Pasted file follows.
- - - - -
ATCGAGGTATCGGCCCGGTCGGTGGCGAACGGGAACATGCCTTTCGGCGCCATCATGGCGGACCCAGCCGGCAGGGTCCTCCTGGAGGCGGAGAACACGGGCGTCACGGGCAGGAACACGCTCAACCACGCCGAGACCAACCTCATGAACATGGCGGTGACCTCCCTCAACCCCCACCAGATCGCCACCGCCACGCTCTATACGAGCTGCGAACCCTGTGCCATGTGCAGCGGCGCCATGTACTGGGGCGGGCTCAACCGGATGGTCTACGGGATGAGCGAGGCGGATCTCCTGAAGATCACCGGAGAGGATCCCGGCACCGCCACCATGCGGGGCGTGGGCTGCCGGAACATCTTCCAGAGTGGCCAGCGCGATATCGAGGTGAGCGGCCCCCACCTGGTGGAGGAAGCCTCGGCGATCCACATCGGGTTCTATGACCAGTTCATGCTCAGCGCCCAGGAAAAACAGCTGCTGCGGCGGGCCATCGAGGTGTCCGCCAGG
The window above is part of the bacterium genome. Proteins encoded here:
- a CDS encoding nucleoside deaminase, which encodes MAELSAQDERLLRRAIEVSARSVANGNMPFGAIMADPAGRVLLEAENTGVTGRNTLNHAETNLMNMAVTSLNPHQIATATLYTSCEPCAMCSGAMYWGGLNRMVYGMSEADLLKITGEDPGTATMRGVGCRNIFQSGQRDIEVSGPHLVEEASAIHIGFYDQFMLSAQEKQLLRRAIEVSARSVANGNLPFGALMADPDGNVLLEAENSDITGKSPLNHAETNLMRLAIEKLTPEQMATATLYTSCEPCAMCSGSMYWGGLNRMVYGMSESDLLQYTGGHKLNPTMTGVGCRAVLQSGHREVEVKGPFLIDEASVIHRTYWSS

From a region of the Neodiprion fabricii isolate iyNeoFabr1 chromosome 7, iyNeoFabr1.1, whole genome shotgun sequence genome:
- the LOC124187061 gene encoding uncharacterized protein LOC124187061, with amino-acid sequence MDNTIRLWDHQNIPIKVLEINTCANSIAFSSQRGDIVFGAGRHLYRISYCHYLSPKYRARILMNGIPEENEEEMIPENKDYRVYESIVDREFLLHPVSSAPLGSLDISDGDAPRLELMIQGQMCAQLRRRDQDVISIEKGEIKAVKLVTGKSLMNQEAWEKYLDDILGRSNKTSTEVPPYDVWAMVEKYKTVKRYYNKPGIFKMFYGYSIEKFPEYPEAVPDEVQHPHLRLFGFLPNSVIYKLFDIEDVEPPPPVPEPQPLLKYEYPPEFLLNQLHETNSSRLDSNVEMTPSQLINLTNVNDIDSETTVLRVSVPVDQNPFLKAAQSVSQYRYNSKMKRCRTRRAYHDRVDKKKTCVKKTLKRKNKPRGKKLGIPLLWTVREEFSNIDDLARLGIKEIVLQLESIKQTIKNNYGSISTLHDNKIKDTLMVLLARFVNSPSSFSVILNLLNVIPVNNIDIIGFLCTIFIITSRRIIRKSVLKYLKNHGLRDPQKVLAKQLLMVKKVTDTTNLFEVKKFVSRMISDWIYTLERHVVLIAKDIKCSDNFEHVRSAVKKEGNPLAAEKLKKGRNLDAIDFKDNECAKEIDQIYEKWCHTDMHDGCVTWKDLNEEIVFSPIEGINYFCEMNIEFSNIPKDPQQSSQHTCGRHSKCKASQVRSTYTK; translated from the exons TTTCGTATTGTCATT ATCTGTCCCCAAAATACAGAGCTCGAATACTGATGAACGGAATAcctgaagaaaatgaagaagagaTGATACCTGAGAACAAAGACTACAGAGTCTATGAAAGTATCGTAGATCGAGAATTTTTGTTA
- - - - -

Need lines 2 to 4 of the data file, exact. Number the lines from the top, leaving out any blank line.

The window above is part of the bacterium genome. Proteins encoded here:
- a CDS encoding nucleoside deaminase, which encodes MAELSAQDERLLRRAIEVSARSVANGNMPFGAIMADPAGRVLLEAENTGVTGRNTLNHAETNLMNMAVTSLNPHQIATATLYTSCEPCAMCSGAMYWGGLNRMVYGMSEADLLKITGEDPGTATMRGVGCRNIFQSGQRDIEVSGPHLVEEASAIHIGFYDQFMLSAQEKQLLRRAIEVSARSVANGNLPFGALMADPDGNVLLEAENSDITGKSPLNHAETNLMRLAIEKLTPEQMATATLYTSCEPCAMCSGSMYWGGLNRMVYGMSESDLLQYTGGHKLNPTMTGVGCRAVLQSGHREVEVKGPFLIDEASVIHRTYWSS

From a region of the Neodiprion fabricii isolate iyNeoFabr1 chromosome 7, iyNeoFabr1.1, whole genome shotgun sequence genome: